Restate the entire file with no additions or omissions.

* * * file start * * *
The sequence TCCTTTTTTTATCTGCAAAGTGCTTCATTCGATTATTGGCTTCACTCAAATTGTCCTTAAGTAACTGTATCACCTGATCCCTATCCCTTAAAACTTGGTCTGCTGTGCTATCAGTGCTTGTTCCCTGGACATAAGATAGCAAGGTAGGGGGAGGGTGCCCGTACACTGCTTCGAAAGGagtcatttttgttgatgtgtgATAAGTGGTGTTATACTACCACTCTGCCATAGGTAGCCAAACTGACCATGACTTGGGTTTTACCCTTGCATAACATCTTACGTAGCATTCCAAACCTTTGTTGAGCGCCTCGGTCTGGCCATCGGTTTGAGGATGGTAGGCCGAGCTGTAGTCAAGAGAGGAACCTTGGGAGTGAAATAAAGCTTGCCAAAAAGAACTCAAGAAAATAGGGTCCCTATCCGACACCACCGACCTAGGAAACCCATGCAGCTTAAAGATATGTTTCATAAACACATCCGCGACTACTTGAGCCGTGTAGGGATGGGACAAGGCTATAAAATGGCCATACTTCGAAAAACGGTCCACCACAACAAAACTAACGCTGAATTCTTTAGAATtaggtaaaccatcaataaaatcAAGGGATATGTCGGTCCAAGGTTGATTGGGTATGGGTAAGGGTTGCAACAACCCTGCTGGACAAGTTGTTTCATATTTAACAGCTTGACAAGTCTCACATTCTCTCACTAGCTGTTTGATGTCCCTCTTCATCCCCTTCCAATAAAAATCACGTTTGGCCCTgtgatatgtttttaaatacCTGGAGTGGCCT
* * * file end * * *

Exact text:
The sequence TCCTTTTTTTATCTGCAAAGTGCTTCATTCGATTATTGGCTTCACTCAAATTGTCCTTAAGTAACTGTATCACCTGATCCCTATCCCTTAAAACTTGGTCTGCTGTGCTATCAGTGCTTGTTCCCTGGACATAAGATAGCAAGGTAGGGGGAGGGTGCCCGTACACTGCTTCGAAAGGagtcatttttgttgatgtgtgATAAGTGGTGTTATACTACCACTCTGCCATAGGTAGCCAAACTGACCATGACTTGGGTTTTACCCTTGCATAACATCTTACGTAGCATTCCAAACCTTTGTTGAGCGCCTCGGTCTGGCCATCGGTTTGAGGATGGTAGGCCGAGCTGTAGTCAAGAGAGGAACCTTGGGAGTGAAATAAAGCTTGCCAAAAAGAACTCAAGAAAATAGGGTCCCTATCCGACACCACCGACCTAGGAAACCCATGCAGCTTAAAGATATGTTTCATAAACACATCCGCGACTACTTGAGCCGTGTAGGGATGGGACAAGGCTATAAAATGGCCATACTTCGAAAAACGGTCCACCACAACAAAACTAACGCTGAATTCTTTAGAATtaggtaaaccatcaataaaatcAAGGGATATGTCGGTCCAAGGTTGATTGGGTATGGGTAAGGGTTGCAACAACCCTGCTGGACAAGTTGTTTCATATTTAACAGCTTGACAAGTCTCACATTCTCTCACTAGCTGTTTGATGTCCCTCTTCATCCCCTTCCAATAAAAATCACGTTTGGCCCTgtgatatgtttttaaatacCTGGAGTGGCCT